Like I said in the opening, the stakes are very small.  At worst a woman that everyone thought was dead, would stay probably dead.  Not a great outcome sure, but compared to worlds ending or countries being taken over, it doesn’t rank very high on an average superhero’s emergency list.  The plot also uses a lot of coincidences to drive itself forward.  Now is the time a black market tech salesmen comes after Hank and Hope, and now is also the time that Ghost (Hannah John-Kamen) and her issues emerge.  Not to mention none of this can wait three days for Scott’s sentence to be over? Sure.  Thankfully the ride is enjoyable enough to gloss over all that stuff.

The cast is excellent.  We all knew Rudd was good from the last movie, but this time Lilly gets a little more time to shine, which is nice, and I am always on board for more Michelle Pfeiffer, but I think she was too young looking for the age they wanted her to be, so they did some pretty distractingly bad aging makeup.  She is Michelle Pfeiffer don’t mess with that!

After Infinity War it was nice to watch something more scaled back.  To watch a little story in the MCU before things get crazy again, and if the after credits scene for Ant-Man and the Wasp is anything to go by, things are going to get nuts.  If you have liked the average Marvel superhero movie, you will like Ant-Man and the Wasp.  If not, this wasn’t a game changer.  Just a fun little mid-summer popcorn flick to pass the time until the MCU comes unglued next year.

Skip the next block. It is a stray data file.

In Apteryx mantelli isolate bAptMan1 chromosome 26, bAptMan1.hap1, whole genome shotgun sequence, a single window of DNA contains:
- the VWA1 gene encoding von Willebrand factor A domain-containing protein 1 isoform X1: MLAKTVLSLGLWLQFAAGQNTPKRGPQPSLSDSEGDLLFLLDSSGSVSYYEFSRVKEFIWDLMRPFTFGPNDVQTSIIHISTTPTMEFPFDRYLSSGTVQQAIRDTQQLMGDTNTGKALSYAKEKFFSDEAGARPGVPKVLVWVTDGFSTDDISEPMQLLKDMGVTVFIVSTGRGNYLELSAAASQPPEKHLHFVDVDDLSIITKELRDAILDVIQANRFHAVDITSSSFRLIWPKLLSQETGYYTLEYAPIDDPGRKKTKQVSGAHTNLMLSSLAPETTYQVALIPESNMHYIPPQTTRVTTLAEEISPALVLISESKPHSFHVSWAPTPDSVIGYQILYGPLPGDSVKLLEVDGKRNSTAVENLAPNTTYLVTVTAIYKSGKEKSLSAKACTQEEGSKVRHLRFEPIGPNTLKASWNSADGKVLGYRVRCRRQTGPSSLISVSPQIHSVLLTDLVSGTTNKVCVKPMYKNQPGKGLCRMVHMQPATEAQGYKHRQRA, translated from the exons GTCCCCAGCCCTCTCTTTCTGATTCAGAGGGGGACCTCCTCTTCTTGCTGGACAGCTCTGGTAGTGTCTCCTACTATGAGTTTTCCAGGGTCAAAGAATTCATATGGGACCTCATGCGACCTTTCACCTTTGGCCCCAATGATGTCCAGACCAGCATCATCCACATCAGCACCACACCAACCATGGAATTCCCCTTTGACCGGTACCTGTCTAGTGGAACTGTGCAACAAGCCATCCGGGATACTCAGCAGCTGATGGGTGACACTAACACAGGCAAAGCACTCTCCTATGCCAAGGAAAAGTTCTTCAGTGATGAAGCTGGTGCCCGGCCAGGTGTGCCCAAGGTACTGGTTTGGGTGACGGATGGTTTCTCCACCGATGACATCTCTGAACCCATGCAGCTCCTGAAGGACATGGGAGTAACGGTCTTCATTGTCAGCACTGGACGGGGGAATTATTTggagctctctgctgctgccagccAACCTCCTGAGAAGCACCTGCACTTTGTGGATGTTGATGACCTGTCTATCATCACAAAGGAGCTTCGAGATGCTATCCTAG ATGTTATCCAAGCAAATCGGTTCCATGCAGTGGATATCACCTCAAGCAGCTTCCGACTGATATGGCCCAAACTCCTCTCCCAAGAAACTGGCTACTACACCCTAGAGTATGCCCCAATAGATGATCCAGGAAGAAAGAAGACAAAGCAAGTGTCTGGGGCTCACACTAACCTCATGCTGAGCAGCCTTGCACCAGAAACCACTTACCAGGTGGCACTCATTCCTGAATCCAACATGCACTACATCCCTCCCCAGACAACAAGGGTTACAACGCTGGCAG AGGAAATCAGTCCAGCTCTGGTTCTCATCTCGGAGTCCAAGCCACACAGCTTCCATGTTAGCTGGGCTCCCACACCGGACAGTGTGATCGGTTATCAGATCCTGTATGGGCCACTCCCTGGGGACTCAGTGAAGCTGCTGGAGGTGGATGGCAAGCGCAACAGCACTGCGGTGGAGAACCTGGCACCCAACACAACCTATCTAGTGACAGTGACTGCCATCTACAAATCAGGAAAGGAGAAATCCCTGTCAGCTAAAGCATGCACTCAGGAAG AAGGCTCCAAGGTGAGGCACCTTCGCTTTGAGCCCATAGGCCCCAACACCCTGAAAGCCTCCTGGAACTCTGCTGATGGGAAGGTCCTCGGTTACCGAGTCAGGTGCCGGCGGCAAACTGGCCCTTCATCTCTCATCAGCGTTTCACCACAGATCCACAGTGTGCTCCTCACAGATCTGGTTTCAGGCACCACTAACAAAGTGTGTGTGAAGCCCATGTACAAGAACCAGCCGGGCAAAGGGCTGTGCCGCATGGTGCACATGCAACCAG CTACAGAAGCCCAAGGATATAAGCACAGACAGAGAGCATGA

Shmee Fights Crime With The Parrs In Incredibles 2!

We had to wait fourteen years for a sequel to The Incredibles, meanwhile we got three Cars movies.  How is that fair?  Especially when Incredibles 2 is so amazing and the Cars movies are so mediocre.  Oh well, it is finally here, and you should go see it.  It more than lives up to the original, and it manages to expand the Incredibles storyline in meaningful ways.

Unlike most Pixar sequels which take place years after first film, Incredibles 2 picks up exactly where the first film left off.  With the Parrs (The Incredibles) fighting the Underminer.  Sadly things do not go as planned, and the Parrs are once again on the outs with local law enforcement.  Luckily for them Winston Deavor (Bob Odenkirk) has a plan to make “Supers” legal again, and that plan is to show the world how great Superheroes are.  All his plans hinge on the very marketable Elastigirl (Holly Hunter).  Much to the chagrin of Mr. Incredible (Craig T. Nelson).